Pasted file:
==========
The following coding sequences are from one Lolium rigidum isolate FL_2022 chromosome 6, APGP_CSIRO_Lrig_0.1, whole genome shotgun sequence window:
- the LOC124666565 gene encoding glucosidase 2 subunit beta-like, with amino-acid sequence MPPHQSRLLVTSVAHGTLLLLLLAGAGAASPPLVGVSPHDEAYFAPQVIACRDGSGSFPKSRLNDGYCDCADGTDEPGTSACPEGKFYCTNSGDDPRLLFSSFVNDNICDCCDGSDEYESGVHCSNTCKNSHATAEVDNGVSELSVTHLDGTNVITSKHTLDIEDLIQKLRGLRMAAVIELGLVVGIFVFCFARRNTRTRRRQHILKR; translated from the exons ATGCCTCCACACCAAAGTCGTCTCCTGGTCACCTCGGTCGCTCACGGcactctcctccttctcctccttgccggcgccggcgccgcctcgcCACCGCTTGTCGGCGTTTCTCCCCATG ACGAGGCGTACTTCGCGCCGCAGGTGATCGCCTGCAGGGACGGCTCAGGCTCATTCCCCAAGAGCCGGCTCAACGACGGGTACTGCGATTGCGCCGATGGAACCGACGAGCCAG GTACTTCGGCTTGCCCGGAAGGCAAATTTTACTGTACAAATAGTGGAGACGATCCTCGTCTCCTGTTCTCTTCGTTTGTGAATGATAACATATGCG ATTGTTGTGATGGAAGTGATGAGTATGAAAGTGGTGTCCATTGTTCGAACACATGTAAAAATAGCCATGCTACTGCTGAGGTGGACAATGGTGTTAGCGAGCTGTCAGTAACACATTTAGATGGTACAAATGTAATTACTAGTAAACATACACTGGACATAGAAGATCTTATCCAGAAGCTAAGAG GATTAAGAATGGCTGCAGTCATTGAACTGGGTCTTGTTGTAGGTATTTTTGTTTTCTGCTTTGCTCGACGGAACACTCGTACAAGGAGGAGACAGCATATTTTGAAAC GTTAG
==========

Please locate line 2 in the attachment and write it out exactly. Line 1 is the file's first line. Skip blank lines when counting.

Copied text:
- the LOC124666565 gene encoding glucosidase 2 subunit beta-like, with amino-acid sequence MPPHQSRLLVTSVAHGTLLLLLLAGAGAASPPLVGVSPHDEAYFAPQVIACRDGSGSFPKSRLNDGYCDCADGTDEPGTSACPEGKFYCTNSGDDPRLLFSSFVNDNICDCCDGSDEYESGVHCSNTCKNSHATAEVDNGVSELSVTHLDGTNVITSKHTLDIEDLIQKLRGLRMAAVIELGLVVGIFVFCFARRNTRTRRRQHILKR; translated from the exons ATGCCTCCACACCAAAGTCGTCTCCTGGTCACCTCGGTCGCTCACGGcactctcctccttctcctccttgccggcgccggcgccgcctcgcCACCGCTTGTCGGCGTTTCTCCCCATG ACGAGGCGTACTTCGCGCCGCAGGTGATCGCCTGCAGGGACGGCTCAGGCTCATTCCCCAAGAGCCGGCTCAACGACGGGTACTGCGATTGCGCCGATGGAACCGACGAGCCAG GTACTTCGGCTTGCCCGGAAGGCAAATTTTACTGTACAAATAGTGGAGACGATCCTCGTCTCCTGTTCTCTTCGTTTGTGAATGATAACATATGCG ATTGTTGTGATGGAAGTGATGAGTATGAAAGTGGTGTCCATTGTTCGAACACATGTAAAAATAGCCATGCTACTGCTGAGGTGGACAATGGTGTTAGCGAGCTGTCAGTAACACATTTAGATGGTACAAATGTAATTACTAGTAAACATACACTGGACATAGAAGATCTTATCCAGAAGCTAAGAG GATTAAGAATGGCTGCAGTCATTGAACTGGGTCTTGTTGTAGGTATTTTTGTTTTCTGCTTTGCTCGACGGAACACTCGTACAAGGAGGAGACAGCATATTTTGAAAC GTTAG